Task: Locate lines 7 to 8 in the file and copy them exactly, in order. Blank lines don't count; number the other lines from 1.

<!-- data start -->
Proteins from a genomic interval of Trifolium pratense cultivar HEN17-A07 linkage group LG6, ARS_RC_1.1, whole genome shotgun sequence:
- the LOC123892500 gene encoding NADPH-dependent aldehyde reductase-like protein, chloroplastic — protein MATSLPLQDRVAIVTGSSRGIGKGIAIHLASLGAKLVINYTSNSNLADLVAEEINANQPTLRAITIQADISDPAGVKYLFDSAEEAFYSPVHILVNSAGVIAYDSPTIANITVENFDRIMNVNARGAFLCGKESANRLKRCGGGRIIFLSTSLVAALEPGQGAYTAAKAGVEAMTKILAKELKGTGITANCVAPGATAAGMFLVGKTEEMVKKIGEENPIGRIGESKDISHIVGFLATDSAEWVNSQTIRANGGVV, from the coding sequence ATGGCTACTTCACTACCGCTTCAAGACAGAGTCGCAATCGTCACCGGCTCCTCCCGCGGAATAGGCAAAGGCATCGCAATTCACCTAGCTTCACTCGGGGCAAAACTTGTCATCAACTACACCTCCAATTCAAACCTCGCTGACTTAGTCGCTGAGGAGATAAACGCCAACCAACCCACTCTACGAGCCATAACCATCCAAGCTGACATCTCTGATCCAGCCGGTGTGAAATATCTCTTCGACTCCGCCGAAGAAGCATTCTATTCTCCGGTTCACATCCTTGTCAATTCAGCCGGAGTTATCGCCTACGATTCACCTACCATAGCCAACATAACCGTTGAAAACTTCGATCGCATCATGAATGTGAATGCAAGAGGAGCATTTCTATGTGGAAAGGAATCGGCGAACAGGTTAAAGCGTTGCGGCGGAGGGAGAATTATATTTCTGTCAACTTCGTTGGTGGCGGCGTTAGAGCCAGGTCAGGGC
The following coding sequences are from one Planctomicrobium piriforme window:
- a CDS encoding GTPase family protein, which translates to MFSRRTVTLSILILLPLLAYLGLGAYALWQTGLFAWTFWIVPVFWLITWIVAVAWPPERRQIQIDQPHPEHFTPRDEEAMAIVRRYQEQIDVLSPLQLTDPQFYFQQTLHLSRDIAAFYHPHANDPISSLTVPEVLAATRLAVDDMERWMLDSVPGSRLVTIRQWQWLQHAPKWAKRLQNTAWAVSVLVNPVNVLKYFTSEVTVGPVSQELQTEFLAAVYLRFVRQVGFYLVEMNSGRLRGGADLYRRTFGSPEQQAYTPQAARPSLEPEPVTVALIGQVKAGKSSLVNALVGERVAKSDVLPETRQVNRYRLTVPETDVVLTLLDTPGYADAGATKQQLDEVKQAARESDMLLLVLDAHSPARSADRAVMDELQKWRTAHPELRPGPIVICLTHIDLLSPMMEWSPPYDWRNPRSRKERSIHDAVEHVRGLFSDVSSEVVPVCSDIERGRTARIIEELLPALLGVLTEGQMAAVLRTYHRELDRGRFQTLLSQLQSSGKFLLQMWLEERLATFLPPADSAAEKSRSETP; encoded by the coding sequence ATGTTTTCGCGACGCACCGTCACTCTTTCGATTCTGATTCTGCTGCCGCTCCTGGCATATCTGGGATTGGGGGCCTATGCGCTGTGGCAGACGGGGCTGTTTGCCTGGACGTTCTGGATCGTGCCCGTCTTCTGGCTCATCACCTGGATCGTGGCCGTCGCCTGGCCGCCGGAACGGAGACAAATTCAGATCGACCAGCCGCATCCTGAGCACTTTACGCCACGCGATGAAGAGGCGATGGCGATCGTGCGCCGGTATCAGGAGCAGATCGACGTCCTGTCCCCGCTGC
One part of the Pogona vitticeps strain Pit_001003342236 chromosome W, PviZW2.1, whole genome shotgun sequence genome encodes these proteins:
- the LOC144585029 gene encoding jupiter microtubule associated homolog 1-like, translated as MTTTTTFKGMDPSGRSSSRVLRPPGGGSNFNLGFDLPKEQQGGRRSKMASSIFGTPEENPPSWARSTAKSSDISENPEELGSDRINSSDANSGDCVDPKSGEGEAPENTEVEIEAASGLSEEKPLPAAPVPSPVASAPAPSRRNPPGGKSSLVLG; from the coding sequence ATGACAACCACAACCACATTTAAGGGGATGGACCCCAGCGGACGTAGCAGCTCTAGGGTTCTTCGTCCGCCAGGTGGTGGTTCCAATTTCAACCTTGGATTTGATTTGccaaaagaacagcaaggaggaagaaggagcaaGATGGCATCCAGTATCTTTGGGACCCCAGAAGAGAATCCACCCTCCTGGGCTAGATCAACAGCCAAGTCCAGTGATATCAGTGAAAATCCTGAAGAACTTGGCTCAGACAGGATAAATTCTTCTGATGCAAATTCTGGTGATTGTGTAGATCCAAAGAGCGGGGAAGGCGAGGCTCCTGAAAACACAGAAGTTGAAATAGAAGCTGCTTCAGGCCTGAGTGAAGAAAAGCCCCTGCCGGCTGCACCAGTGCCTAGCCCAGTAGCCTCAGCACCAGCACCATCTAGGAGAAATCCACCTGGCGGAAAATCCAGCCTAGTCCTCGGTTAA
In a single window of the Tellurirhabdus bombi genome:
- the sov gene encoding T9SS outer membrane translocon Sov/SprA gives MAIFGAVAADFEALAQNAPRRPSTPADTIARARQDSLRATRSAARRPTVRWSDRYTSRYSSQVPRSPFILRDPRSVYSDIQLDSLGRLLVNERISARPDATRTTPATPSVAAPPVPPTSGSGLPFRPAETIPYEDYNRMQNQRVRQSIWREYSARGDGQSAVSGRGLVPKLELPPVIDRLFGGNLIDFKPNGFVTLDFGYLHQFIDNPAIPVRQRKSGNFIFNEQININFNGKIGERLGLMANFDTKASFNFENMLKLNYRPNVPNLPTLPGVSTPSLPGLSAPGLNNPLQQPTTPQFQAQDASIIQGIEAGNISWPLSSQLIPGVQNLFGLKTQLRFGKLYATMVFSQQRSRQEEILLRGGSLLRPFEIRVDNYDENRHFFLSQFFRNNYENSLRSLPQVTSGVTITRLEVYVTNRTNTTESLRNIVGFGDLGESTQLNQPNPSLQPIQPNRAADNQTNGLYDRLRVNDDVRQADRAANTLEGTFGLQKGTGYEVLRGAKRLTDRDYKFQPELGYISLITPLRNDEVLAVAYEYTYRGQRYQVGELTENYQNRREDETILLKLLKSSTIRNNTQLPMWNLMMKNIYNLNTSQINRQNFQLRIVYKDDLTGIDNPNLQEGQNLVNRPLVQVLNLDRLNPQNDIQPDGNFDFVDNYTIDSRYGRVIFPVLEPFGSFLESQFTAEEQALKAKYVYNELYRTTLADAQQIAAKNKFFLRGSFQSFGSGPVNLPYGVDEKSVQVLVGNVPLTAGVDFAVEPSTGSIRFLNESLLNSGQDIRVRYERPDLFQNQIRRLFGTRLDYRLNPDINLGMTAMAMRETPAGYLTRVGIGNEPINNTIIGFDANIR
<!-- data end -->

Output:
In a single window of the Tellurirhabdus bombi genome:
- the sov gene encoding T9SS outer membrane translocon Sov/SprA gives MAIFGAVAADFEALAQNAPRRPSTPADTIARARQDSLRATRSAARRPTVRWSDRYTSRYSSQVPRSPFILRDPRSVYSDIQLDSLGRLLVNERISARPDATRTTPATPSVAAPPVPPTSGSGLPFRPAETIPYEDYNRMQNQRVRQSIWREYSARGDGQSAVSGRGLVPKLELPPVIDRLFGGNLIDFKPNGFVTLDFGYLHQFIDNPAIPVRQRKSGNFIFNEQININFNGKIGERLGLMANFDTKASFNFENMLKLNYRPNVPNLPTLPGVSTPSLPGLSAPGLNNPLQQPTTPQFQAQDASIIQGIEAGNISWPLSSQLIPGVQNLFGLKTQLRFGKLYATMVFSQQRSRQEEILLRGGSLLRPFEIRVDNYDENRHFFLSQFFRNNYENSLRSLPQVTSGVTITRLEVYVTNRTNTTESLRNIVGFGDLGESTQLNQPNPSLQPIQPNRAADNQTNGLYDRLRVNDDVRQADRAANTLEGTFGLQKGTGYEVLRGAKRLTDRDYKFQPELGYISLITPLRNDEVLAVAYEYTYRGQRYQVGELTENYQNRREDETILLKLLKSSTIRNNTQLPMWNLMMKNIYNLNTSQINRQNFQLRIVYKDDLTGIDNPNLQEGQNLVNRPLVQVLNLDRLNPQNDIQPDGNFDFVDNYTIDSRYGRVIFPVLEPFGSFLESQFTAEEQALKAKYVYNELYRTTLADAQQIAAKNKFFLRGSFQSFGSGPVNLPYGVDEKSVQVLVGNVPLTAGVDFAVEPSTGSIRFLNESLLNSGQDIRVRYERPDLFQNQIRRLFGTRLDYRLNPDINLGMTAMAMRETPAGYLTRVGIGNEPINNTIIGFDANIR